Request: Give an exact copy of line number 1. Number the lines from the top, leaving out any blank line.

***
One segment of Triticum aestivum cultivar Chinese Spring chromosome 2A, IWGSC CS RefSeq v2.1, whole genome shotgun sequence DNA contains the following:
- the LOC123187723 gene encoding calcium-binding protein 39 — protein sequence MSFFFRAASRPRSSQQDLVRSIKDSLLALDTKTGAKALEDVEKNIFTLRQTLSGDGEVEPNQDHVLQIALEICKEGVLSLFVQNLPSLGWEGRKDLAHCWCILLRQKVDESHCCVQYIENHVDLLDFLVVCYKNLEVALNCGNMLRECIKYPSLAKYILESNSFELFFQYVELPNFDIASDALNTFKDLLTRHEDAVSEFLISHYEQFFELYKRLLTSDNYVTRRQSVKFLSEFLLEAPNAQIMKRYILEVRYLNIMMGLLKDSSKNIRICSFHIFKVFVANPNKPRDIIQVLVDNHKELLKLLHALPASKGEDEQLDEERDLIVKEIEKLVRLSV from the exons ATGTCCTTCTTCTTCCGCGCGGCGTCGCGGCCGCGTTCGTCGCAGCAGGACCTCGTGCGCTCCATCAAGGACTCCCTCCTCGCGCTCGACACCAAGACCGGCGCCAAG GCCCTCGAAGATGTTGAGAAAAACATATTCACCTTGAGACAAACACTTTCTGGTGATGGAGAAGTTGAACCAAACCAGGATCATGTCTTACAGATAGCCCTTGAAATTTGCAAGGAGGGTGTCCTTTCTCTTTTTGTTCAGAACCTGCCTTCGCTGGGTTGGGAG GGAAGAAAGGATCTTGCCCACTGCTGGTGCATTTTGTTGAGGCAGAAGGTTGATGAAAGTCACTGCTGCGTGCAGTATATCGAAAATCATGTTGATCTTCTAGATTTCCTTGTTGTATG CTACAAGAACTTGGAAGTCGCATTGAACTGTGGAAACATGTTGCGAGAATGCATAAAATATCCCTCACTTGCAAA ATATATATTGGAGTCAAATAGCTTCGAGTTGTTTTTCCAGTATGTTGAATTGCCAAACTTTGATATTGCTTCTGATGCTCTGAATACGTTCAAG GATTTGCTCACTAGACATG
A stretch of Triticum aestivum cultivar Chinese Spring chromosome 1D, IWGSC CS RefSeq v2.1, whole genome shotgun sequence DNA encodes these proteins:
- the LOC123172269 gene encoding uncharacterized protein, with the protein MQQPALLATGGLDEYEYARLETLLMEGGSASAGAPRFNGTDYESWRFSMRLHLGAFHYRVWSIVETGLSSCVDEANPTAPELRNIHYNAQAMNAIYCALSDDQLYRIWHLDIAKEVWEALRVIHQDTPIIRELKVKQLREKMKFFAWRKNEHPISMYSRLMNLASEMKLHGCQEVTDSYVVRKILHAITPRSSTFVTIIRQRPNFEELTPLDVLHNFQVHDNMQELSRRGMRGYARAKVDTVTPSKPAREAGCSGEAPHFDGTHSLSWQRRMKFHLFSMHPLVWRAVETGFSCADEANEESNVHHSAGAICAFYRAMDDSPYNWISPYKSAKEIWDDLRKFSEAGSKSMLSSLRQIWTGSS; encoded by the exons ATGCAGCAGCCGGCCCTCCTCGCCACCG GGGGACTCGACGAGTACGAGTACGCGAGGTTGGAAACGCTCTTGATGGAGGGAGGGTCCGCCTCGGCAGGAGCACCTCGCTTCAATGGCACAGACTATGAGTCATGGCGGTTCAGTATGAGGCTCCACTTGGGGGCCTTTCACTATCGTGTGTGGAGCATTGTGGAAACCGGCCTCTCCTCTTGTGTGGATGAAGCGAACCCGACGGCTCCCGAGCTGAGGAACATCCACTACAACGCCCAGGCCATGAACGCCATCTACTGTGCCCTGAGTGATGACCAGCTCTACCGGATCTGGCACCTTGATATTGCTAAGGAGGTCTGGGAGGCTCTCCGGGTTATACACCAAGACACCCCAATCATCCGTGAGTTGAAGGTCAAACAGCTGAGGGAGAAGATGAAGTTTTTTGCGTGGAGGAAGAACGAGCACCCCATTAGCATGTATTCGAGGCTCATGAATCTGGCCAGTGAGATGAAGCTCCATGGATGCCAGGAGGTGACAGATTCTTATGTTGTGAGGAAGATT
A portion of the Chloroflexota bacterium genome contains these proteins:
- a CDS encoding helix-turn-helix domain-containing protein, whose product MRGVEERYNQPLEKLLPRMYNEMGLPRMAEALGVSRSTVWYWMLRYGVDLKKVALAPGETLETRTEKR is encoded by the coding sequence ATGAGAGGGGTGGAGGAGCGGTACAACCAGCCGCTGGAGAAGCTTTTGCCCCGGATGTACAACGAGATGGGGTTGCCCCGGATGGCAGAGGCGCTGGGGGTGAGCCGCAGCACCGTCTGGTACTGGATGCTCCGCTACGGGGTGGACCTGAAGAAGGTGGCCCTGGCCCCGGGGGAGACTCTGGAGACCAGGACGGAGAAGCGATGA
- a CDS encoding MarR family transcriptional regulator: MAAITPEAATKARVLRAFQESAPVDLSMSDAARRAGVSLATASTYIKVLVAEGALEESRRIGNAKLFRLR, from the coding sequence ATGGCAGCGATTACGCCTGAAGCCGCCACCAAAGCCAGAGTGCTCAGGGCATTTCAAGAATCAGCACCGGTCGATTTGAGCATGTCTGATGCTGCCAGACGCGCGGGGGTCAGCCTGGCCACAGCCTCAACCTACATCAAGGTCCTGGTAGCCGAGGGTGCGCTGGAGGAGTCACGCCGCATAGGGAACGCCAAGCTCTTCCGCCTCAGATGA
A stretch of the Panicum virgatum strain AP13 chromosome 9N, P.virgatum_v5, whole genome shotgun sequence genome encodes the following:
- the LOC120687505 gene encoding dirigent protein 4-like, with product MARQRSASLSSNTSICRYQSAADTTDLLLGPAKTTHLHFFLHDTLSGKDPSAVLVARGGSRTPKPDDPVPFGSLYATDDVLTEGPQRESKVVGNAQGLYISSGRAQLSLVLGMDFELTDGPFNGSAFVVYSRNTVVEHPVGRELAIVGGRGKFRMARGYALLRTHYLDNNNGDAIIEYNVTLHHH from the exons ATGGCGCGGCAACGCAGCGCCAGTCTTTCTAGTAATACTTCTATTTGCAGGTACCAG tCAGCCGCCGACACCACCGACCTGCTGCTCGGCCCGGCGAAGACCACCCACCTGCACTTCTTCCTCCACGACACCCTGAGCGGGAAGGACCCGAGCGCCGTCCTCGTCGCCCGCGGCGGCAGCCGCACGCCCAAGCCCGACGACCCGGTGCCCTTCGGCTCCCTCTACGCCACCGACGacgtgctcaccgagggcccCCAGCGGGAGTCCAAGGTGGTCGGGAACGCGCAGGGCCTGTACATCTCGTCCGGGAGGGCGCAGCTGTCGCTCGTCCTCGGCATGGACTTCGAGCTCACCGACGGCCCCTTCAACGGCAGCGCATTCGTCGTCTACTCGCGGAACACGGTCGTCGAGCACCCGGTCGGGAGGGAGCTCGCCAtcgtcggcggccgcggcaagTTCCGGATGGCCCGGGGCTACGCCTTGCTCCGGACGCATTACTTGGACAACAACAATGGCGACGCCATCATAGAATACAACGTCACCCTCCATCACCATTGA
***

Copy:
One segment of Triticum aestivum cultivar Chinese Spring chromosome 2A, IWGSC CS RefSeq v2.1, whole genome shotgun sequence DNA contains the following: